Emily Fricker tells the story as she sees it of the Trenton Treffen!
A book review of the Cannstatter Volksfest-Verein 150. Jubiläum Anniversary book.
Lieve Schwowe, Lieve Leit,Unser geliebtes Kerweih feiere m’r in Trenton Heit.Aus dem Mutterland uns’r Vorfahre, feiere m’r diese Traditionen.Fur unsere Kinner und für alle kommenden Generationen. Dear Schwowe, family and friends, I am here to say,Our beloved Kirchweih we celebrate in Trenton today.From the Homeland of our forefathers we continue this tradition.For our children and … Continue reading Uns’r Kerweih 2022, by Joe Reiter
If you haven’t been to Kirchweih in a long time, or you’ve never been, this is your chance! Don’t put it off until the “next time.” I encourage you! You will not be disappointed! - Marlene Fricker
Before we know if the weekend of September 2-4 will be here and so many of us will be descending on the Trenton, NJ area. More specifically we will be at the German American Society (215 Uncle Pete's Road, Yardville NJ 08691) in Yardville. The Landestreffen this year hosted by our friends from the Trenton … Continue reading A Full Scheduled Labor Day Weekend with the Trenton Treffen & the Cannstatter Volksfest
On Saturday, June 25, the United German Hungarian Cultural Group returned to Brauhaus Schmitz to help celebrate their 13th anniversary and Sommerfest. Mother Nature had halted our intended return in May, but on this day the sun was shining, and the sky was clear save for the occasional cloud that offered some welcome shade. There … Continue reading Dancing Around: Sommerfest at Brauhaus Schmitz, by Mike Stirm II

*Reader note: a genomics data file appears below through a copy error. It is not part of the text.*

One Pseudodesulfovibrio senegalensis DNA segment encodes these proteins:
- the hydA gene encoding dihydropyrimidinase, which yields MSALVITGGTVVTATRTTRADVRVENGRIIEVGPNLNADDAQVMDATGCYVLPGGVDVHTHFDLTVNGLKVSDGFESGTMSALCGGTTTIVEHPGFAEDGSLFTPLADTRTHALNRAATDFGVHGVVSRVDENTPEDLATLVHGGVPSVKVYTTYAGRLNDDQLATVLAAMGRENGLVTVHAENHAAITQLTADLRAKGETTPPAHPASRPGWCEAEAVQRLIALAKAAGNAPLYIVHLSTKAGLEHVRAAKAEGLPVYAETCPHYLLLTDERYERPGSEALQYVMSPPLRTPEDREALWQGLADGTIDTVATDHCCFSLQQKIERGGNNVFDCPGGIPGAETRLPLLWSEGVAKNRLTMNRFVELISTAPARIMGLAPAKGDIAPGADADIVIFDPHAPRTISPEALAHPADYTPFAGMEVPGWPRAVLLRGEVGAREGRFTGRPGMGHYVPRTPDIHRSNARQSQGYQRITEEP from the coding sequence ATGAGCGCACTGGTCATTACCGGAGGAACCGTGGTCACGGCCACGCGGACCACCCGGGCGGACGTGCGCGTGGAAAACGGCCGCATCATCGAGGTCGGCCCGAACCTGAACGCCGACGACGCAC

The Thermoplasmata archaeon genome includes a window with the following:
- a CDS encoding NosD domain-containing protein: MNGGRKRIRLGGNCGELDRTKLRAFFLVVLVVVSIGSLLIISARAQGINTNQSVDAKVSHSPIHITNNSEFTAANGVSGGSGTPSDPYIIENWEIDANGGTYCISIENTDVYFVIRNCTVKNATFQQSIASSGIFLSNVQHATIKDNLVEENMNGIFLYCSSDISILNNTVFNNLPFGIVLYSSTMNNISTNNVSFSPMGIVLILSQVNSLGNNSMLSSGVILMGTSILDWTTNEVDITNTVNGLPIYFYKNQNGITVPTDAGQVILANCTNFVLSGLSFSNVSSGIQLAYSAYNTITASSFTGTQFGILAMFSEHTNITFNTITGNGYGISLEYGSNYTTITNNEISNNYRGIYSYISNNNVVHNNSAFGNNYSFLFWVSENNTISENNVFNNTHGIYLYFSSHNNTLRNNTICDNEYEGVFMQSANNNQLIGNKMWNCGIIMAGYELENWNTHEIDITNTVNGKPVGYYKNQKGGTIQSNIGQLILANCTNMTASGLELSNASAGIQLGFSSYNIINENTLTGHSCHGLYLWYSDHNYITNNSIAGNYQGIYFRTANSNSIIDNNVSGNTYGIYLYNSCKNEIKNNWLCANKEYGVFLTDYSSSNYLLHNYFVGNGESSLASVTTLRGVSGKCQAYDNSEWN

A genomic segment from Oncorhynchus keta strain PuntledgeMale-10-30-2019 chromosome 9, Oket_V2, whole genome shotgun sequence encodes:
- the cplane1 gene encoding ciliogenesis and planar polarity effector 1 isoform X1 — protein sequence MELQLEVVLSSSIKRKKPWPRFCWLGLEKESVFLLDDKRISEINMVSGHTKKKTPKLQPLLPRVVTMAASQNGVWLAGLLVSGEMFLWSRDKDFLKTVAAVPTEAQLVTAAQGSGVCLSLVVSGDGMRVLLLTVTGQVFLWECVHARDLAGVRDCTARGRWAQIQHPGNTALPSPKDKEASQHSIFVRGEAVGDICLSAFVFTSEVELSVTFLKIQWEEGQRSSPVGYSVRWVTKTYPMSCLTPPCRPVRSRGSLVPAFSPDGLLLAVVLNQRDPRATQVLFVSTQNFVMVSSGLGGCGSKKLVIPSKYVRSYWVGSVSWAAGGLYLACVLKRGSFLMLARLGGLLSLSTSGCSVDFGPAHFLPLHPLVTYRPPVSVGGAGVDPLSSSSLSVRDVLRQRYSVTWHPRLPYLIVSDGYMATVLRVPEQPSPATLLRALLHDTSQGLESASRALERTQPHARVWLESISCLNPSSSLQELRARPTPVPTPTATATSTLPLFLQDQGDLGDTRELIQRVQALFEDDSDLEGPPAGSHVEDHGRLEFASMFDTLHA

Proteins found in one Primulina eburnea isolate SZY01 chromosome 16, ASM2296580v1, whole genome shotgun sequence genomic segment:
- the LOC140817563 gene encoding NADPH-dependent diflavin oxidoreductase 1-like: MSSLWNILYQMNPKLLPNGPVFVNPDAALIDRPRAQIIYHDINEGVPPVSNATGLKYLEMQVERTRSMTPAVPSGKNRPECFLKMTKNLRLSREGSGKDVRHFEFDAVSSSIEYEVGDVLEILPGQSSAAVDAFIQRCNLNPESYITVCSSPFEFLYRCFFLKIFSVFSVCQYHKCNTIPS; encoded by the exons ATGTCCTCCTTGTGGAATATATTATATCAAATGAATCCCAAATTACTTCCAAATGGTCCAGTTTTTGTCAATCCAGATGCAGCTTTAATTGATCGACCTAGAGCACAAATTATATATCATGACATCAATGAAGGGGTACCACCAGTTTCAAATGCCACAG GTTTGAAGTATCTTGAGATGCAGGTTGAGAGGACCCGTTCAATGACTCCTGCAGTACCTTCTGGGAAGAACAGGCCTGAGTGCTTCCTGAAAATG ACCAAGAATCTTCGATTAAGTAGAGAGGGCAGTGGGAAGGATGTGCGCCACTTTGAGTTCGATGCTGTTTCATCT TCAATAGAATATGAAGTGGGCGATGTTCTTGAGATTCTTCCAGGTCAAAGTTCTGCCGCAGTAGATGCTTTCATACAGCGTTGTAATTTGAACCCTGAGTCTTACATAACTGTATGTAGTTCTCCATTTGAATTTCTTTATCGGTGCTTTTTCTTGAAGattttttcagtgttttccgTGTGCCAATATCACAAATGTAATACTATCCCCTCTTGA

Recently a question came to my committee about how the German Hungarians got to be dancers in the Schuhplattler style and members of the Gauverband Nordamerika. Below are selections from our various written histories telling that story.
In part IV, we discussed the various buildings that our club has called home and the names we gave them. Now this month we will finally tell the story of how our club went from the Banater Männerchor to the United German Hungarians of Philadelphia and Vicinity.
A club is not a building. It is not a field or a stadium. It is not a bar, a dance floor or a grove. A club is a social gathering of people around common feelings, ideas or goals. You, the members are and always were the club. Naturally, a club needs a gathering place and we have had a variety that we have given numerous names.
In Part II, we expanded the definition of German-Hungarians as an ethnic group. With an eloquent passage from Rudy Rack we described the feeling of community these people gathered around in America. Then in 1922, our athletic club formed and in 1930, it took on the familiar name.